The portraits referred to here are musical ones: German soprano Dorothea Röschmann offers Lieder devoted to some of the common women of German Romantic song: Mignon, Gretchen, and Mary Stuart. There are also some Strauss songs that don't fit the concept, and the program is similar enough to any number of other Lieder recitals. The news, though, lies in Röschmann's daring interpretations, especially of the group of songs by Schubert. They are likely to be a matter of taste, but nobody is going to be able to accuse Röschmann of merely following in others' footsteps. She is an operatic specialist with a middle-aged, slightly dark voice, and it's hard to imagine her as Goethe's waif Mignon, although in Schumann's brief Gedichte von Königin Maria Stuart, Op. 135, she's more natural. But her boldest strokes have to do not with characterization, but with rhythm: Schubert's strophic structures are pushed and pulled into shapes where they seem closer to the Hugo Wolf Mignon settings at the end rather than to the early 19th century. You could argue that Schubert's settings presupposed a dramatic development that needed to be brought out more, or that Röschmann's singing merely distorts a song like Gretchen am Spinnrade, which depends on motor rhythms it doesn't get here. You pay your money and you take your chances, but the sensitive accompaniment by pianist Malcolm Martineau is hard to fault either way.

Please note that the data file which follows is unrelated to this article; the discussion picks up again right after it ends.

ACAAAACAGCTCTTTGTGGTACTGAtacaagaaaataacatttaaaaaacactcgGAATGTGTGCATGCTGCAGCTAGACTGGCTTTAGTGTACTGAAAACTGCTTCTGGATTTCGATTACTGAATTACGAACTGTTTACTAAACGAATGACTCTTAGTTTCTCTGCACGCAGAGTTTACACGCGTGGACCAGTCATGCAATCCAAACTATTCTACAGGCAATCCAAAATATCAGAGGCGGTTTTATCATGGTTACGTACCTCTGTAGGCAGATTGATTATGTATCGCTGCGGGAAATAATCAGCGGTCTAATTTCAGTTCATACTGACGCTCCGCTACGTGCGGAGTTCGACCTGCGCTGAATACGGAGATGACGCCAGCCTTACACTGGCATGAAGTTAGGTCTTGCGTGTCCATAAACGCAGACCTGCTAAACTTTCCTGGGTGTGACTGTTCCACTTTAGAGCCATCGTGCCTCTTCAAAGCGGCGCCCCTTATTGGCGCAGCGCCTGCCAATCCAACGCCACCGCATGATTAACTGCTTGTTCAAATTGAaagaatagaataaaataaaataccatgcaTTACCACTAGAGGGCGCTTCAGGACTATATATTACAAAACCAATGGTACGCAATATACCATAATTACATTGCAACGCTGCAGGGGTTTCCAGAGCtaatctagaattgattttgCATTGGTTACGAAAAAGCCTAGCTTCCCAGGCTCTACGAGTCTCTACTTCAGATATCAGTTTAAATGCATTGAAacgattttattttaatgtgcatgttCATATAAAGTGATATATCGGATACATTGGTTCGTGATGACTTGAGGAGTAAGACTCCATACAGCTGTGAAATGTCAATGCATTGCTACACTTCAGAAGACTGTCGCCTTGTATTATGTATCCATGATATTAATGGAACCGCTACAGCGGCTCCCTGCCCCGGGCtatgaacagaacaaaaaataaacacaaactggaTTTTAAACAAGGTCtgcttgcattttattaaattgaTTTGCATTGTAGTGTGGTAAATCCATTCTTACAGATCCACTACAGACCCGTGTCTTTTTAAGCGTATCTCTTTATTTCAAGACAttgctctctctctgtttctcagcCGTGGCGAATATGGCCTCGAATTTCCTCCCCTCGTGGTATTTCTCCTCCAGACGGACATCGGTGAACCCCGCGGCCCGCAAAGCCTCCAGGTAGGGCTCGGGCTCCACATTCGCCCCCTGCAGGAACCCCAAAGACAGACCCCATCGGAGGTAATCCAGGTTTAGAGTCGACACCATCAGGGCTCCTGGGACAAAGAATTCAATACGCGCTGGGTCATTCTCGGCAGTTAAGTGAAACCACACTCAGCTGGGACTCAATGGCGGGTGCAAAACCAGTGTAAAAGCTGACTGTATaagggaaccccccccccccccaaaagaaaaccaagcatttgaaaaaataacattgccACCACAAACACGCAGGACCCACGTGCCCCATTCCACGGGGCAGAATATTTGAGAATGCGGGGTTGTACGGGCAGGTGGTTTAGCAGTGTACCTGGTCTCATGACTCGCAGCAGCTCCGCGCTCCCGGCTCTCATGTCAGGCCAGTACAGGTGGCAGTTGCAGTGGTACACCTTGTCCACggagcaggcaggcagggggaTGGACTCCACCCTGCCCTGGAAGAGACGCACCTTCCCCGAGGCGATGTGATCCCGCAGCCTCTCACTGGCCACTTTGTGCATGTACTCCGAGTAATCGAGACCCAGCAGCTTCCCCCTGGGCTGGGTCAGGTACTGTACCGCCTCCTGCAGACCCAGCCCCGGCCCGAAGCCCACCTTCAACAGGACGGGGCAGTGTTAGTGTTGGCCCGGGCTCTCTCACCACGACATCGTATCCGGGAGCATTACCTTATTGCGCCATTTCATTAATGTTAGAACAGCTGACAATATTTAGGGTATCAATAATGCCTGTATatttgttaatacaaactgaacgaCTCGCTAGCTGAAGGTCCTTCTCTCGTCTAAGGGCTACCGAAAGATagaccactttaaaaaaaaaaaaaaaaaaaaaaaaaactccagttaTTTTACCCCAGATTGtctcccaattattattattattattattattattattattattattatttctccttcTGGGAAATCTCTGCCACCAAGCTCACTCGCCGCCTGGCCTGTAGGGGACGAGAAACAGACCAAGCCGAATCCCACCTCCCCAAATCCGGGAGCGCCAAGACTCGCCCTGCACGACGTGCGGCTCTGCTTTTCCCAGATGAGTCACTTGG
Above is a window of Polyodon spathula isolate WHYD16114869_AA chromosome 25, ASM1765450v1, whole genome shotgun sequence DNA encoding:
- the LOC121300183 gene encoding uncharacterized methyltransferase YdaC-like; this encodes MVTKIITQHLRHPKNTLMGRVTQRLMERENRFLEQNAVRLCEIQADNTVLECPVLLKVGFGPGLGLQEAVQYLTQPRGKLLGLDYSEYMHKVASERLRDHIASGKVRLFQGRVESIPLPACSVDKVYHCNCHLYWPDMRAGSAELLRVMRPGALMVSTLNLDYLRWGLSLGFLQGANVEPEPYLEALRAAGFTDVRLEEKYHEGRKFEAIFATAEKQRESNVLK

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AllMusic Review by James Manheim
|Gedichte der Königin Maria Stuart, Op. 135|